As for dried fruits like apricots, figs, raisins, and dates, many consider them undeniably healthy. However, they contain a large amount of easily digestible carbohydrates. Regardless of where these carbohydrates come from, if you eat a large number of dates or apricots, for example, your blood sugar level will rise as if you’d eaten straight sugar or sweet chocolate. Here, moderation is key. One or two pieces of dried fruit, especially before a workout, won’t hurt. But if you lead a sedentary lifestyle and think that these fruits will only benefit you, you’re mistaken. The carbohydrate content is so high that, at the very least, these products can provoke inflammation, and at most, consuming them in large amounts can lead to weight gain. Weight gain and fat accumulation also contribute to the intensification of chronic inflammatory processes.

Another category of products with pro-inflammatory activity includes fatty dairy products, especially those containing palm oil or other trans-isomers of fatty acids. These are special substances added to dairy products to make them cheaper and more preservable. Unfortunately, besides being cheap, these additives can harm our health by enhancing inflammation.

What to Choose Instead: From Green Leaves to Fatty Fish

Now that we’ve covered foods to avoid, let’s move on to those we should consume daily, as they have the ability to reduce inflammation. First and foremost are green leafy vegetables, such as cabbage, parsley, spinach, celery, and lettuce. These foods can be eaten in any amount and have an anti-inflammatory effect.

Every day, we should also eat tomatoes and red onions, as they contain substances that help reduce inflammation. Red onions also contain quercetin, a beneficial compound I’ll talk more about later.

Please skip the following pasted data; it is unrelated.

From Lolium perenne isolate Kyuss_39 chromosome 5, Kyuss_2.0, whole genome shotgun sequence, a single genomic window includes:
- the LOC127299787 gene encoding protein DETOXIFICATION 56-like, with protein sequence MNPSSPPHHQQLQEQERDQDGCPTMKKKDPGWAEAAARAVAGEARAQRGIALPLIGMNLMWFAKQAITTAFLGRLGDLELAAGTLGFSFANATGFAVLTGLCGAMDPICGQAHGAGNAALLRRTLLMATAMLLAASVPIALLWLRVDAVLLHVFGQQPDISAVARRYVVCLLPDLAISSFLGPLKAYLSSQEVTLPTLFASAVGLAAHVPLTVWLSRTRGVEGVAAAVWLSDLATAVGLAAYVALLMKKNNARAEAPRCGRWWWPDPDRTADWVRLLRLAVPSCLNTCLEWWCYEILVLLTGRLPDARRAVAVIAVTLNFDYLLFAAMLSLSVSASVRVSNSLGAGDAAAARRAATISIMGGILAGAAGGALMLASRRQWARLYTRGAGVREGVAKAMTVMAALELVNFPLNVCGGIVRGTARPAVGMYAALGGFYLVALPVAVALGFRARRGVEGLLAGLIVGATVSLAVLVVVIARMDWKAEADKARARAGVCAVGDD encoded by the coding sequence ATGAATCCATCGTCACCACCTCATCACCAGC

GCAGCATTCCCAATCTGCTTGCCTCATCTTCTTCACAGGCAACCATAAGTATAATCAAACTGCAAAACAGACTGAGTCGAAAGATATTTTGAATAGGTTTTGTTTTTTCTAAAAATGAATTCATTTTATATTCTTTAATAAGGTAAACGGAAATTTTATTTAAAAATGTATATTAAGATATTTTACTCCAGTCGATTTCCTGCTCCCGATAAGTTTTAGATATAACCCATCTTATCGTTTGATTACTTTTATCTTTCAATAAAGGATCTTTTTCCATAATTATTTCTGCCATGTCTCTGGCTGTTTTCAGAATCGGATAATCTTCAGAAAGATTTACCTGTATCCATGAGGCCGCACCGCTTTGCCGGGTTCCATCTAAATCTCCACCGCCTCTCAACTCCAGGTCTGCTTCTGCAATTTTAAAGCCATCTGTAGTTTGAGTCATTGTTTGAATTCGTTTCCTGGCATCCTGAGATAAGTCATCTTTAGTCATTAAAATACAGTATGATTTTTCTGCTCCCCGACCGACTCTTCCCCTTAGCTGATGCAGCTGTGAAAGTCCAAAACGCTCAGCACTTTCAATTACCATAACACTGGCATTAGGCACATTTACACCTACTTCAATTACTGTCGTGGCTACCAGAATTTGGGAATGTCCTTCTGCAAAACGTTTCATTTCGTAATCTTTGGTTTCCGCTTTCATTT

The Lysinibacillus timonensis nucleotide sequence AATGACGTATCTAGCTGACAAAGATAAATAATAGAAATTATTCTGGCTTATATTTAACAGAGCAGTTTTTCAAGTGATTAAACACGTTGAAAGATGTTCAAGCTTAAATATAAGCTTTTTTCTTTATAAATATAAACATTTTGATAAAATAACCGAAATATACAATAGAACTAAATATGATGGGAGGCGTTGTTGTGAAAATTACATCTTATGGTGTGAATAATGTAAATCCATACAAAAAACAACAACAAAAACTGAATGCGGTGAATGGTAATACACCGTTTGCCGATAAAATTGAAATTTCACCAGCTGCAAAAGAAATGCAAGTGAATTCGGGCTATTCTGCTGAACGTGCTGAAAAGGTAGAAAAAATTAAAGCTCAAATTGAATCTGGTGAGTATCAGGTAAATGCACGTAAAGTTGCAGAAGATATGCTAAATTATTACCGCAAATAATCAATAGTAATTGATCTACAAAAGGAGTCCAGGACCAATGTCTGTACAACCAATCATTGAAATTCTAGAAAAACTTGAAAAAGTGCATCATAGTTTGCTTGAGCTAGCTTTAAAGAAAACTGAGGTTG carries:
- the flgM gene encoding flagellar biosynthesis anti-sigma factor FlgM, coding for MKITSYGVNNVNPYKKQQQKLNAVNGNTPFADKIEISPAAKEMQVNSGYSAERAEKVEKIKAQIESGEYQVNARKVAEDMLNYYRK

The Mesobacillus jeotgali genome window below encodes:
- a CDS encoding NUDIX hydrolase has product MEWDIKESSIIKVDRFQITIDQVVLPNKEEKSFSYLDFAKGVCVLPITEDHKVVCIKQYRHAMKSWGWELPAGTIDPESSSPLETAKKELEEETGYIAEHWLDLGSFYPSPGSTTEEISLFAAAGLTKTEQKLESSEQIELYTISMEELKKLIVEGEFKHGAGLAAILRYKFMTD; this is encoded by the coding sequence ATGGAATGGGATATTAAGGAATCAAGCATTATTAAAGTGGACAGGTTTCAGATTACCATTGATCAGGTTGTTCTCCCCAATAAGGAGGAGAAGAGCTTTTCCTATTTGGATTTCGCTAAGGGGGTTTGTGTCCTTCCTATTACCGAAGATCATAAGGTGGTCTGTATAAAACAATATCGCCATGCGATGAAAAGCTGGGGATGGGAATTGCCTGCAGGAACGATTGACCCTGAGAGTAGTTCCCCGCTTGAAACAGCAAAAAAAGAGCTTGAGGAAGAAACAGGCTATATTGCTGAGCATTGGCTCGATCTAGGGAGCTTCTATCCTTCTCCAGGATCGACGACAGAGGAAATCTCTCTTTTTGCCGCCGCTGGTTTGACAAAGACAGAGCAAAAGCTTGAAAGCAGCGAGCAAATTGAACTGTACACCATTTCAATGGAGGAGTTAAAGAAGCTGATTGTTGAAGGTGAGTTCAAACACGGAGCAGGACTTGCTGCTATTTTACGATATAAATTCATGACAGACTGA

A very good and accessible product is nuts. Walnuts and almonds, in particular, contain substances that lower inflammation levels and combat atherosclerosis. Of course, these nuts should be dried, not roasted.

Fruits and berries also have the ability to reduce chronic inflammation. Products like apples, blueberries, strawberries, and cherries should be included in the diet daily, whenever possible.

Olive oil is beneficial for reducing the intensity of chronic inflammation. A great combination could be taking leafy vegetables, adding onions and tomatoes, making a salad, and dressing it with olive oil. This kind of anti-inflammatory food should be consumed daily.

Fatty fish, such as salmon, trout, herring, and mackerel, have potent anti-inflammatory effects. This type of fish should be consumed at least twice a week.

In summary, to prevent chronic inflammation, we need to avoid foods that cause inflammation and strive to include in our daily diet those products that have an anti-inflammatory effect.

Many people ask what to do if they’re constantly at work and don’t have the opportunity to eat something healthy during the day. They’re forced to rely on fast food or whatever is available nearby, such as in a cafeteria. In my opinion, the solution to this problem is quite simple. Take a handful of nuts, which weighs about 100 grams and won’t weigh your pocket down, and a few apples, pears, or bananas. I also like to carry carrots with me. 100 grams of nuts and a couple of apples equate to approximately 800 kilocalories, which is enough to satisfy a person’s energy needs and satiety as nuts are very filling and also beneficial. Almonds and walnuts are among the most beneficial nuts due to their high protein content, with almonds containing approximately 21 grams of protein per 100 grams and walnuts around 15 grams, and both have roughly 575-700 calories per 100 grams.

Now we have a list of foods to be wary of and try not to eat at all, as well as a list of foods that should be included in your diet every day. It would also be beneficial if you adopt the rule that every time you sit down to eat, half the plate should be filled with salad. If you follow these simple guidelines, you have a good chance of maintaining your health into old age… or at least until a cure for aging is invented 🙂

In the next article, I will discuss how you can determine and control your biological age.


The information provided in this article is for general informational purposes only. The content presented on this website should be considered solely as opinions and personal experiences. Read more